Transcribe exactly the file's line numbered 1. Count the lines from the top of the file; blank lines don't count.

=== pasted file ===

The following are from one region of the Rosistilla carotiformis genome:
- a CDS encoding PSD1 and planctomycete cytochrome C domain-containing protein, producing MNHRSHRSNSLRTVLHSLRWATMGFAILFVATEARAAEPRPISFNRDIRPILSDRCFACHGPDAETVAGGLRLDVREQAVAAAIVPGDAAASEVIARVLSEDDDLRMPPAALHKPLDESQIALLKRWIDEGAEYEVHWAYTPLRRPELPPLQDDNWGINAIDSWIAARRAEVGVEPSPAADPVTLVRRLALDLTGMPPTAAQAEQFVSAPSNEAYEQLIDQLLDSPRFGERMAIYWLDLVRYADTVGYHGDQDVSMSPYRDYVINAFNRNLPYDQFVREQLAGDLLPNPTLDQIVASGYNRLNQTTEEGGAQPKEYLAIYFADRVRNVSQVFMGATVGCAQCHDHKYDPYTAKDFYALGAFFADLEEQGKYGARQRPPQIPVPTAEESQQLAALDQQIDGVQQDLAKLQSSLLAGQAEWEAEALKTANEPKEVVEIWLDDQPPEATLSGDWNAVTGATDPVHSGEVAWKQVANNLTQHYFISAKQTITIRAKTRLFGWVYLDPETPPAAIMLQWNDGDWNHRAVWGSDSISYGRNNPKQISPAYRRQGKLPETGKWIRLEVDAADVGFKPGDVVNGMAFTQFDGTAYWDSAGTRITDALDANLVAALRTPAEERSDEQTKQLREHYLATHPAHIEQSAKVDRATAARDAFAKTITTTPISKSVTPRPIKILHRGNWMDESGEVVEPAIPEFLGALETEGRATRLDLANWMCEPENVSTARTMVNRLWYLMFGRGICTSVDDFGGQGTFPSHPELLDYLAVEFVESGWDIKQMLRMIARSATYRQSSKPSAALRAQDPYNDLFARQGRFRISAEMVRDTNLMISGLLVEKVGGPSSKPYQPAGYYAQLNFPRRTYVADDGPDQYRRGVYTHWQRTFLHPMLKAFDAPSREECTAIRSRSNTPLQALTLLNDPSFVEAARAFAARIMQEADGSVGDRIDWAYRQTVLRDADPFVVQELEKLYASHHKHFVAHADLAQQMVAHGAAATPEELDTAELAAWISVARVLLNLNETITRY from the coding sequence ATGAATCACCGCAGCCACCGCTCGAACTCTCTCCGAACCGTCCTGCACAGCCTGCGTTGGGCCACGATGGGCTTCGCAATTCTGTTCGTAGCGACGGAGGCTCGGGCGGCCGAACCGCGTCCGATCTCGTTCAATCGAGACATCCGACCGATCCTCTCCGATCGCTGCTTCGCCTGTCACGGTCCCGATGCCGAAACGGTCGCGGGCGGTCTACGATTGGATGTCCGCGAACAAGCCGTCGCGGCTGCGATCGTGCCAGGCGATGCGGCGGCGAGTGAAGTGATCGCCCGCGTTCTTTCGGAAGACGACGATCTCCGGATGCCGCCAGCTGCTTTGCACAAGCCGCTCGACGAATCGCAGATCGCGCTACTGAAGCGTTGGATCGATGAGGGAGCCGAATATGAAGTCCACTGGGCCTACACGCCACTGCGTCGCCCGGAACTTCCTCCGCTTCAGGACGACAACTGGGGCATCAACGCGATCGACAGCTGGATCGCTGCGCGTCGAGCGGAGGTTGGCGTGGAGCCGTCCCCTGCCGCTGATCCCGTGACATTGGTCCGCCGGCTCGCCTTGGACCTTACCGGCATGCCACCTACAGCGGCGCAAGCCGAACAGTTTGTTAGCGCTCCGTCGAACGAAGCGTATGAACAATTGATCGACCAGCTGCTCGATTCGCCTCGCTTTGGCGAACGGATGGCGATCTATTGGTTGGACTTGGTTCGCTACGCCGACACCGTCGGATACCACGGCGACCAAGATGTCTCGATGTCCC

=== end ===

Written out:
The following are from one region of the Rosistilla carotiformis genome: